Tom Selleck’s “Blue Bloods” Reflects the Conservatism of its Star


The television season’s best surprise is easily Blue Bloods starring Tom Selleck as the New York City Police Commissioner, and the head of a multi-generational family of cops.   What looked in trailers to be a clunky cop drama is both a surprisingly original take on the genre  and a provocative look at some hot-button issues.

But looking at the lineage of Blue Bloods would have given us a clue.  Producers Mitchell Burgess and Robin Green have a lot of Sopranos episodes under their belts, (another family drama in a crime context) and Tom Selleck—other than a brief stint on Vegas—has been pretty choosy about his projects of late.

In a mere 7 episodes, Blue Bloods has taken on enhanced interrogation, profiling, vigilantism, and restrictions on the kinds of force a cop can use to protect his life.  And while both sides of the issue are presented fairly, this is a show from a cop point of view, starring one of Hollywood’s most prominent conservatives.

And it’s just cool that perhaps the number one 80s television icon makes his big return in a show as a character named Reagan.

Selleck nicely underplays Commissioner Frank Reagan as a dignified fatherly type, though we get hints that he was a singularly tough cop.   Donnie Wahlberg (in yet another classy cop role) is his oldest son, Danny, a senior detective and Iraq War veteran, while daughter Erin (Bridget Monyhan) is an assistant D.A., and youngest son Jamie (Will Estes) is a rookie cop, though an Ivy League law school grad.

Veteran actor Len Cariou rounds out the cast as Frank’s father, a former police commissioner himself, whose fall from grace has so far only been hinted at.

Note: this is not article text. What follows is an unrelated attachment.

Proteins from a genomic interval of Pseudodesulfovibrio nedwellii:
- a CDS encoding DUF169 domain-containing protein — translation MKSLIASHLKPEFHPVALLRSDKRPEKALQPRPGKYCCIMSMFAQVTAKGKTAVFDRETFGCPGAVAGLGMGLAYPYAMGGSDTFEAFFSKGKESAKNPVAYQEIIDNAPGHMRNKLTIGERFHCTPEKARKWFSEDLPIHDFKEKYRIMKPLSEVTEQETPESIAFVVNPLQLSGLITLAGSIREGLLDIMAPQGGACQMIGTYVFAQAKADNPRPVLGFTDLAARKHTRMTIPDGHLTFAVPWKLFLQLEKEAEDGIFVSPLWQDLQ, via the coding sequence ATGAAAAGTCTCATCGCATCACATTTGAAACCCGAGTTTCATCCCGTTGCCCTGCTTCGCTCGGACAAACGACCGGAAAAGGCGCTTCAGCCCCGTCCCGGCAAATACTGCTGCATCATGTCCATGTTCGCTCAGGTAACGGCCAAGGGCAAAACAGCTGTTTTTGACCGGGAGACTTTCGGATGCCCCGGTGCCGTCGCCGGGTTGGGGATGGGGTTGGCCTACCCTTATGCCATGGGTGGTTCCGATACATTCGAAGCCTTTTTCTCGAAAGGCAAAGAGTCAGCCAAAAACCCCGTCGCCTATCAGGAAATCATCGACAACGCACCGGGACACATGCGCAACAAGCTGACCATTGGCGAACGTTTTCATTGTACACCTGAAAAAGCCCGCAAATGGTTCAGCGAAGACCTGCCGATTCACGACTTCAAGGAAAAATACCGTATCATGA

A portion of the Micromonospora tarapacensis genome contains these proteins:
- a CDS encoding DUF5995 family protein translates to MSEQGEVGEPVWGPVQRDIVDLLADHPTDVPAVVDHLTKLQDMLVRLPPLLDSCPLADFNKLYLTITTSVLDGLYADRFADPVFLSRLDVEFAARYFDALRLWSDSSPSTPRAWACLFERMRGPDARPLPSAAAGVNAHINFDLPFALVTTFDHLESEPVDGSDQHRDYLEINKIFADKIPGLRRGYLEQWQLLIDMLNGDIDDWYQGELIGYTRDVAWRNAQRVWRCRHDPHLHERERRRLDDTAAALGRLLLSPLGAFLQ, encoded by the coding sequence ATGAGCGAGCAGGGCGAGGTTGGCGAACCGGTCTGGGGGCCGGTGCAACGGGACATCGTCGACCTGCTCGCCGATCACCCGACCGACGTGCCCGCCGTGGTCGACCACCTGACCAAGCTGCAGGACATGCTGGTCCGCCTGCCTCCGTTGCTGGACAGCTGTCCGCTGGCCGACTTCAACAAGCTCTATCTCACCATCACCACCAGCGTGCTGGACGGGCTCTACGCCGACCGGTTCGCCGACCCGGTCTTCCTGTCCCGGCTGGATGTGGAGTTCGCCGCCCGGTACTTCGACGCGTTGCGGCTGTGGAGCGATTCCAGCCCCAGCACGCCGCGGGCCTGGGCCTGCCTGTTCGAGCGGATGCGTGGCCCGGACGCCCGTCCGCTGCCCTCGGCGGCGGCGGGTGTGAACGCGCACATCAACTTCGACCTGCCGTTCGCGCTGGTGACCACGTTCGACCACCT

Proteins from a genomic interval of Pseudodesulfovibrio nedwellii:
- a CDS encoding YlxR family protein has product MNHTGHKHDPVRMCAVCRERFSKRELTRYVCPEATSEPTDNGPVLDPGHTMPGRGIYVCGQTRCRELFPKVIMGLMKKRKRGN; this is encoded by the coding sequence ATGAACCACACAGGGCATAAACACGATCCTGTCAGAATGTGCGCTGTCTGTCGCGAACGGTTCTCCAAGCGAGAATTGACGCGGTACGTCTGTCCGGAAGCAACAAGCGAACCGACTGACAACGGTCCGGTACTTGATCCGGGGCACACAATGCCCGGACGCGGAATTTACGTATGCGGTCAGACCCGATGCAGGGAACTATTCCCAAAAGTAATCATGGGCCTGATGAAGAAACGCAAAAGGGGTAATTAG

The show does a nice job of bringing the family together and showing how the job effects every aspect of every family members life—both the rewards and the stresses—usually around Frank’s Sunday dinner table.  The relationships there are convincing enough to turn what might have been a clunky cliché—the family of Irish Catholic cops—into a really effective (and affecting) part of the show.

Blue Bloods takes the opportunity of having the Reagans at every level of law enforcement to explore issues; and so far without seeming too forced—though it does seem like a Reagan is in the thick of every controversial case in New York City.  If the show wants to run for years, that is something that will have to be opened up to guest stars.

But up to now, the device has worked beautifully.  In the pilot episode, (which owed a lot to Dirty Harry) Danny waterboards a murderous pedophile in a toilet to force the location of the creep’s diabetic victim before time runs out.  Then Danny, of course, lands in hot water.

A few weeks later, the Counter-Terrorism Task Force, which has been surveilling a Muslim radical message board raids the apartment after the bomber has already left.  Both the necessity and the limits of profiling were examined in a gripping episode with a nice twist.

Blue Bloods can’t live forever on issue-oriented shows, (and I really hope it doesn’t become dominated by the conspiratorial back story it introduced in the pilot) but it has shown it can handle a standard crime plot, a good sign.  And with its engaging cast and the smart people running things, I’d say this has the potential to be classic television.

And it’s just plain great to have Tom Selleck back in a worthy project on a weekly basis.

  • Facebook
  • Twitter
  • RSS
  • StumbleUpon
  • Reddit
  • Digg
  • del.icio.us
  • Mixx
  • Google Bookmarks
  • LinkedIn
  • Blogplay
  • Ping.fm
  • Technorati
  • Yahoo! Buzz
  • Sphinn
  • PDF